Like a juggler who’s finally put all his balls in the air, New York City’s development rage hit full-speed this week with the approval of the Atlantic Yards project. The massive arena and residential complex joins Yankee Stadium, the new Mets stadium, all the towers at Ground Zero, and the hundreds of lesser-known construction projects that have tower cranes working in midtown, the Brooklyn and Queens waterfront, and elsewhere. Last night, in a quiet corner of the city, there were hints of a problem that could affect all these projects: a severe increase in cost in the materials to build them.
The battle over whether to build a filtration plant in the southeast section of Van Cortlandt Park in the north Bronx roared for more than a decade before the city decided to forego an alternative site in Westchester and plop the plant under a golf course near the elevated 4 train. (Full disclosure: I live about half a mile from the site. But I hate golf.) Work on the plant—which the city needs in order to comply with federal standards&3151; has been under way for about two years. For several months, community members have been unhappy about the small number of on-site jobs that local residents have received and delays in measures to reduce truck pollution. The amount of park rehabilitation around the borough—the payoff the borough got for taking the plant—has been scaled back. Recently, another worry cropped up: The project’s price-tag has soared from the $992 million estimated in 2003 to $1.896 billion now. And most of the contracts still need to be awarded.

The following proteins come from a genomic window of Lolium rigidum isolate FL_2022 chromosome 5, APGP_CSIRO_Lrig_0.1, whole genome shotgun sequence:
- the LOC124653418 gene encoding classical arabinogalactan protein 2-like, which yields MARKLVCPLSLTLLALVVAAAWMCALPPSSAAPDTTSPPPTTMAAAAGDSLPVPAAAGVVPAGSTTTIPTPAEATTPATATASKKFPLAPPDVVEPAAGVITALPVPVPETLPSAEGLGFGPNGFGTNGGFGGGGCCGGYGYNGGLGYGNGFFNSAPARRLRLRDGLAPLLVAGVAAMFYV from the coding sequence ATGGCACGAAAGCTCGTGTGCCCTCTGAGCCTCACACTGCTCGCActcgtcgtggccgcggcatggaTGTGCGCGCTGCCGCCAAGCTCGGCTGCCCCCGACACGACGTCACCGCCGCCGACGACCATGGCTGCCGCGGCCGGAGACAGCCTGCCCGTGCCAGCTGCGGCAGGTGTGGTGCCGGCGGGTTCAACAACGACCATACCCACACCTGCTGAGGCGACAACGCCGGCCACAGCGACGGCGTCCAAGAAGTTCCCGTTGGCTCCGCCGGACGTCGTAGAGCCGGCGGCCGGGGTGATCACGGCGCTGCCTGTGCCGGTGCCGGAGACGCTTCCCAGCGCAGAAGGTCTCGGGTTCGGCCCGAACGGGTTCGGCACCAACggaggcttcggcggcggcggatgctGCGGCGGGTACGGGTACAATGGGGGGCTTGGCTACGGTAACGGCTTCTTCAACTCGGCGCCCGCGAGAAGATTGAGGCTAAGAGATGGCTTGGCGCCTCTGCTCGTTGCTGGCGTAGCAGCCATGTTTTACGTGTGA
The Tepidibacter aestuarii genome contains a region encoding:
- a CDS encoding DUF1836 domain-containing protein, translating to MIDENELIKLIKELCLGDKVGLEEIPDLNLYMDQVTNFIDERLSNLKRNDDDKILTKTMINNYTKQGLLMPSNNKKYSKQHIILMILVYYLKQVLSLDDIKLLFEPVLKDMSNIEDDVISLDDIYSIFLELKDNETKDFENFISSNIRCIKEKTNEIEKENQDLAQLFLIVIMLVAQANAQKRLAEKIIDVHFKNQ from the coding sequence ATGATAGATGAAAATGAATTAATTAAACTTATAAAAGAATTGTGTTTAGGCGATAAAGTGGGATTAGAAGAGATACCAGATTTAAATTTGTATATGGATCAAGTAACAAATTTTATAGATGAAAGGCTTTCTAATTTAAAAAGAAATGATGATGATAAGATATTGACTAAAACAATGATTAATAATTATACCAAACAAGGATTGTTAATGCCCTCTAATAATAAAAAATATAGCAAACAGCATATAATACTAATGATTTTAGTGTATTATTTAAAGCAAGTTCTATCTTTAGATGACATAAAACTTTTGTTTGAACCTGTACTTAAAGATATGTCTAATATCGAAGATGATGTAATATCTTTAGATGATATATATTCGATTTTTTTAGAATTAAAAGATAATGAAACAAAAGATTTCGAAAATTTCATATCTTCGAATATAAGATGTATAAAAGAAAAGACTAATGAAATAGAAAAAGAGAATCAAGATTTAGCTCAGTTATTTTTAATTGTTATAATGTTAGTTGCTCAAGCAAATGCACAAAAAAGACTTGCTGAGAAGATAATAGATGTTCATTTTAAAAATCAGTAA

The community is pissed about the cost overruns because the city’s rationale for picking the Bronx site was that it’d be cheaper than the site in Westchester. The DEP said last night that it had used a generic design when projecting the costs, rather than a specific one that accounted for little difficulties at the site like, say, blasting through 90 feet of bedrock. But the biggest reason for the doubling in price is what’s ultimately going to go into that hole.
If you think your Christmas shopping is making too big a dent in your wallet, imagine trying to buy copper (prices up 133 percent over three years), steel rebar (up 48 percent) or concrete, iron pipe, and stainless steel, all up by more than a third. Overall, the DEP says it’s been hit with inflation of 35 percent over the past three years. And it’s predicting price hikes of 8 percent a year over the next three. If inflation is much worse than that, both the city and the contractors will have to absorb the blow. The initial DEP estimate assumed inflation of 2.75 percent a year. That was, um, wrong.
Local critics of the plan take issue with how the DEP is crunching its numbers. But the rise in costs is undeniable, and that has potential impact on all those other projects around the city. The fact that all those projects (the stadiums, Ratnerland, and Ground Zero) will be going on at basically the same time means that each will increase the costs for every other one, because there are only so many laborers around, and because already scarce construction material will be even harder to come by. Whether those costs hurt the developers or the city depends on how each deal is structured. But if any community goodies are contingent on developers’ profits, and inflation was under-estimated when everything got costed out, that pricy copper pipe and rebar might take a bite.
So, please, conserve steel and concrete this holiday season: No unnecessary building!
Wait, is there such a thing?